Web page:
Welsh students at Oxford, Cambridge and the inns of court during the sixteenth and early seventeenth centuries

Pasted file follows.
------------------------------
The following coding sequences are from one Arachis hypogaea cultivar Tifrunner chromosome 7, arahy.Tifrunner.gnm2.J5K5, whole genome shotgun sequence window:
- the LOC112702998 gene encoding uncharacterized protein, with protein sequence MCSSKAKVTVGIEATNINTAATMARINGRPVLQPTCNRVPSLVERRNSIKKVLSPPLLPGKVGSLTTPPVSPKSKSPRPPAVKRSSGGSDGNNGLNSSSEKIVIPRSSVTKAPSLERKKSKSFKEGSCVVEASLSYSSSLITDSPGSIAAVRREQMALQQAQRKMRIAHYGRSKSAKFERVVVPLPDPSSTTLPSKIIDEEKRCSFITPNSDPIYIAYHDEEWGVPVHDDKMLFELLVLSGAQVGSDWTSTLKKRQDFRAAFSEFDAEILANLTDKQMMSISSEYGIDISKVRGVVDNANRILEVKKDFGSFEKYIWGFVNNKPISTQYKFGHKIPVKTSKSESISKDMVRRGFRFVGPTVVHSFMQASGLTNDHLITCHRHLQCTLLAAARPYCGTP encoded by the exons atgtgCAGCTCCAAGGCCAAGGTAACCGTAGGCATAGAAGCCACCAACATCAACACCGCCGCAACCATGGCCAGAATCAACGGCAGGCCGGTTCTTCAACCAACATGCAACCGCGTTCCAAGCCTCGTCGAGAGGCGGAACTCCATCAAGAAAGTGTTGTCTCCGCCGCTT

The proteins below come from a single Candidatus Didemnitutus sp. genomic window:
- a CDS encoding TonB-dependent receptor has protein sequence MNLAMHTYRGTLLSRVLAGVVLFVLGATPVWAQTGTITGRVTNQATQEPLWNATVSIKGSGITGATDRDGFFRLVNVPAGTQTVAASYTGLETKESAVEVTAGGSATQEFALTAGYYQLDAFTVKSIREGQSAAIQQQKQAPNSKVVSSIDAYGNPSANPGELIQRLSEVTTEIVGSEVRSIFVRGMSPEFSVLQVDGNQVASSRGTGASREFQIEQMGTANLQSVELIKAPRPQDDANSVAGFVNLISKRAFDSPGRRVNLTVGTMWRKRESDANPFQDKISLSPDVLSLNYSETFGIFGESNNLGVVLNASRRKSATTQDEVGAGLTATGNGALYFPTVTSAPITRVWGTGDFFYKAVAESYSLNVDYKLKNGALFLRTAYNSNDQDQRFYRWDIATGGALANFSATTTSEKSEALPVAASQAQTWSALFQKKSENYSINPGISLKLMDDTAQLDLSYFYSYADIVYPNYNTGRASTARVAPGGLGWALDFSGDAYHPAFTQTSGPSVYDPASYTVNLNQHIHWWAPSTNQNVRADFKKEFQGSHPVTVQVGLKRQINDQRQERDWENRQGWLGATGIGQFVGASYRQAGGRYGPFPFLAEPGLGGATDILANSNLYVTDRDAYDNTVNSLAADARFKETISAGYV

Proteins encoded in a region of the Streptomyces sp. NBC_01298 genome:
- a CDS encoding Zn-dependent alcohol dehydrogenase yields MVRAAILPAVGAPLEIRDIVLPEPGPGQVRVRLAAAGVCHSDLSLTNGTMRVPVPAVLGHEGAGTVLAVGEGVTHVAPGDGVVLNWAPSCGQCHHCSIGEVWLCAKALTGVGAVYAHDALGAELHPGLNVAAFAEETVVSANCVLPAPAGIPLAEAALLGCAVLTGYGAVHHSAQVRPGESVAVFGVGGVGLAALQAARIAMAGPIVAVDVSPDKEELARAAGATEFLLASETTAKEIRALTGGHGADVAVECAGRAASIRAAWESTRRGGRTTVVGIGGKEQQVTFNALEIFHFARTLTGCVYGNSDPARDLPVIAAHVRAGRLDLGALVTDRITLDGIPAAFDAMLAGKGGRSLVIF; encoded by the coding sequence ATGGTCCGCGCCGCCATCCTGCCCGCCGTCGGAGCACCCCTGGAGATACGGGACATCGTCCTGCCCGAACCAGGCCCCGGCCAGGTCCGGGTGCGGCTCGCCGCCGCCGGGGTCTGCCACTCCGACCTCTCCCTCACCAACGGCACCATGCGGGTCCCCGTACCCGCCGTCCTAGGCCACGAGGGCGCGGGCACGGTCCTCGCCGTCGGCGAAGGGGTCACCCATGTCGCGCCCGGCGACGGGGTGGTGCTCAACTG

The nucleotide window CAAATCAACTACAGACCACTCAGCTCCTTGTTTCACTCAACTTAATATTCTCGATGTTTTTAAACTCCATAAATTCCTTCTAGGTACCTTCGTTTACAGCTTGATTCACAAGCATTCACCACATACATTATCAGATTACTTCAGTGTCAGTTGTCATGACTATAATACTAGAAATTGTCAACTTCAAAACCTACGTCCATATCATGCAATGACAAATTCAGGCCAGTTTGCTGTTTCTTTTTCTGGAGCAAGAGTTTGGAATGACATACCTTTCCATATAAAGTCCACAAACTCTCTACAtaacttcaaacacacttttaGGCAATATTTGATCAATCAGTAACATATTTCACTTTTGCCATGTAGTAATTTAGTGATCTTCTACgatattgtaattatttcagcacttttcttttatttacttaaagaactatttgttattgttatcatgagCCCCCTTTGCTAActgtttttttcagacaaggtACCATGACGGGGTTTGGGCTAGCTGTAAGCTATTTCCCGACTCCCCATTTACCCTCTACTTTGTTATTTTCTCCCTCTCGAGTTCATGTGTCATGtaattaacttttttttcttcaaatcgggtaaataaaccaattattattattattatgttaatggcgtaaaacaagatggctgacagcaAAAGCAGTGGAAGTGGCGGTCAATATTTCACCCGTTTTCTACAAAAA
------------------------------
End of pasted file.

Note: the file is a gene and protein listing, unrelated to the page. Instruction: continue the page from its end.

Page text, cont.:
Between c.1540 and 1640 at least 2500 Welsh students entered Oxford and Cambridge universities and the inns of court in London. Oxford had attracted many Welshmen in the middle ages, and continued to receive the majority, who were at their greatest proportion to the total student body in the 1590s. The popularity of Cambridge and the inns emerged after 1600, centring on the admission of wealthier students. Relative to population, North Wales counties were better represented. Approximately two—fifths of registered university Welsh entrants graduated B.A. or higher, and about one—fifth of the inns' Welsh intake became barristers. Areal affinities figured significantly in Welsh associations with particular inns and colleges. Some colleges offered scholarships and fellowships to the Welsh, and new endowments strengthened these links. The presence of Welsh officials represented another bond, while the cautions and guarantor schemes, especially at the inns, further embodied areal ties. Kindred loyalties also counted. This influx in admissions coincided with advances in Welsh schooling, which leading social groups supported. Important university bequests followed to assist Welsh students, notably at Jesus College, Oxford, and St. John's College, Cambridge. Informal financial contributions to the inns helped Welshmen there. Interest in higher education was reflected in the professions. The quality of the Welsh clergy improved by the early seventeenth century, though there was still a dearth of divinity graduates, and many Welsh students gained better preferment in England. The traditional Welsh association with ecclesiastical and civil law was superseded by the superior attraction of the common law, many barristers benefiting from the new Welsh courts system. University and inn alumni were prominent among Welsh members of Parliament and among justices of the peace by the 1630s. The educational experience contributed to Welsh cultural change, challenging the preconceptions of bardic learning and promoting new literature and values.